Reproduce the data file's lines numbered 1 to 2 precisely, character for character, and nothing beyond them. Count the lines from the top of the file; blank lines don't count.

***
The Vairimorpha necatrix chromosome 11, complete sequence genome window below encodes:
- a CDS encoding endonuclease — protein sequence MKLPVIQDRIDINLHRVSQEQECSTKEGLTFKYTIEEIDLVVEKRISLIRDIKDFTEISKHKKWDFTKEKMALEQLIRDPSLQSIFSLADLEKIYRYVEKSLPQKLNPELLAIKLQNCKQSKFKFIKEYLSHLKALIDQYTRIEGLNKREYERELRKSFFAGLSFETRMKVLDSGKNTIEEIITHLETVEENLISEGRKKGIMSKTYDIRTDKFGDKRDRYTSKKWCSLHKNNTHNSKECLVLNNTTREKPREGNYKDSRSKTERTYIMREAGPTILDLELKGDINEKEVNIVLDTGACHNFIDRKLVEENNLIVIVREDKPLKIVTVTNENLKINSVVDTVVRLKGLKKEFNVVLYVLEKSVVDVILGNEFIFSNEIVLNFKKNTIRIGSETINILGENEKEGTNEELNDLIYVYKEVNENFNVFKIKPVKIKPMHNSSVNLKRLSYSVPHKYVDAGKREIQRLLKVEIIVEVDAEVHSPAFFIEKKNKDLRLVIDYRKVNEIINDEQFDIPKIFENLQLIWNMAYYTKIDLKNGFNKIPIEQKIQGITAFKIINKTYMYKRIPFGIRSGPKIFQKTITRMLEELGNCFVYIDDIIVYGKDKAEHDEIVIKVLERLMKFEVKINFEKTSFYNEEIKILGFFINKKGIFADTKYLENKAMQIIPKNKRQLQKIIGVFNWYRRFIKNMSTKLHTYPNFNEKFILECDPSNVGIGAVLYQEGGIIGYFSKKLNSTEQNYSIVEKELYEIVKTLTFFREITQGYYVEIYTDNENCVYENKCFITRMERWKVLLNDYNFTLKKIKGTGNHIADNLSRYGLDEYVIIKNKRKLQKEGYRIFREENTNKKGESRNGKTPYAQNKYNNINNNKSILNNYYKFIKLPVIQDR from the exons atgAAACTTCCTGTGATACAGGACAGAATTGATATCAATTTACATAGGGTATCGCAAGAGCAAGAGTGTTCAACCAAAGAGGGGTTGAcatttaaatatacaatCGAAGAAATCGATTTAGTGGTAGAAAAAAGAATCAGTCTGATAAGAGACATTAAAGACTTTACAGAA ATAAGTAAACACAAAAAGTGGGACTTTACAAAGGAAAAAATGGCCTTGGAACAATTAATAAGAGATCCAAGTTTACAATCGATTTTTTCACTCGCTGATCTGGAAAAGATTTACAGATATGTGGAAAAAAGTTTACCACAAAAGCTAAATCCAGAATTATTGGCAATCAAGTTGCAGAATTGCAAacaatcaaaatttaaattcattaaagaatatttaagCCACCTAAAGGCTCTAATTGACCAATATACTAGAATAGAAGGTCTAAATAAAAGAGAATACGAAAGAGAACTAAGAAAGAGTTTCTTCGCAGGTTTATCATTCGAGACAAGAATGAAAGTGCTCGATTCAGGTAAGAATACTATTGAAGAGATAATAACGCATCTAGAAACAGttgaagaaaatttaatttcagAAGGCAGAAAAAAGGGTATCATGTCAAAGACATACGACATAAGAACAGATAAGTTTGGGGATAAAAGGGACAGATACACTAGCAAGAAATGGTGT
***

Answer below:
The Vairimorpha necatrix chromosome 11, complete sequence genome window below encodes:
- a CDS encoding endonuclease — protein sequence MKLPVIQDRIDINLHRVSQEQECSTKEGLTFKYTIEEIDLVVEKRISLIRDIKDFTEISKHKKWDFTKEKMALEQLIRDPSLQSIFSLADLEKIYRYVEKSLPQKLNPELLAIKLQNCKQSKFKFIKEYLSHLKALIDQYTRIEGLNKREYERELRKSFFAGLSFETRMKVLDSGKNTIEEIITHLETVEENLISEGRKKGIMSKTYDIRTDKFGDKRDRYTSKKWCSLHKNNTHNSKECLVLNNTTREKPREGNYKDSRSKTERTYIMREAGPTILDLELKGDINEKEVNIVLDTGACHNFIDRKLVEENNLIVIVREDKPLKIVTVTNENLKINSVVDTVVRLKGLKKEFNVVLYVLEKSVVDVILGNEFIFSNEIVLNFKKNTIRIGSETINILGENEKEGTNEELNDLIYVYKEVNENFNVFKIKPVKIKPMHNSSVNLKRLSYSVPHKYVDAGKREIQRLLKVEIIVEVDAEVHSPAFFIEKKNKDLRLVIDYRKVNEIINDEQFDIPKIFENLQLIWNMAYYTKIDLKNGFNKIPIEQKIQGITAFKIINKTYMYKRIPFGIRSGPKIFQKTITRMLEELGNCFVYIDDIIVYGKDKAEHDEIVIKVLERLMKFEVKINFEKTSFYNEEIKILGFFINKKGIFADTKYLENKAMQIIPKNKRQLQKIIGVFNWYRRFIKNMSTKLHTYPNFNEKFILECDPSNVGIGAVLYQEGGIIGYFSKKLNSTEQNYSIVEKELYEIVKTLTFFREITQGYYVEIYTDNENCVYENKCFITRMERWKVLLNDYNFTLKKIKGTGNHIADNLSRYGLDEYVIIKNKRKLQKEGYRIFREENTNKKGESRNGKTPYAQNKYNNINNNKSILNNYYKFIKLPVIQDR from the exons atgAAACTTCCTGTGATACAGGACAGAATTGATATCAATTTACATAGGGTATCGCAAGAGCAAGAGTGTTCAACCAAAGAGGGGTTGAcatttaaatatacaatCGAAGAAATCGATTTAGTGGTAGAAAAAAGAATCAGTCTGATAAGAGACATTAAAGACTTTACAGAA ATAAGTAAACACAAAAAGTGGGACTTTACAAAGGAAAAAATGGCCTTGGAACAATTAATAAGAGATCCAAGTTTACAATCGATTTTTTCACTCGCTGATCTGGAAAAGATTTACAGATATGTGGAAAAAAGTTTACCACAAAAGCTAAATCCAGAATTATTGGCAATCAAGTTGCAGAATTGCAAacaatcaaaatttaaattcattaaagaatatttaagCCACCTAAAGGCTCTAATTGACCAATATACTAGAATAGAAGGTCTAAATAAAAGAGAATACGAAAGAGAACTAAGAAAGAGTTTCTTCGCAGGTTTATCATTCGAGACAAGAATGAAAGTGCTCGATTCAGGTAAGAATACTATTGAAGAGATAATAACGCATCTAGAAACAGttgaagaaaatttaatttcagAAGGCAGAAAAAAGGGTATCATGTCAAAGACATACGACATAAGAACAGATAAGTTTGGGGATAAAAGGGACAGATACACTAGCAAGAAATGGTGT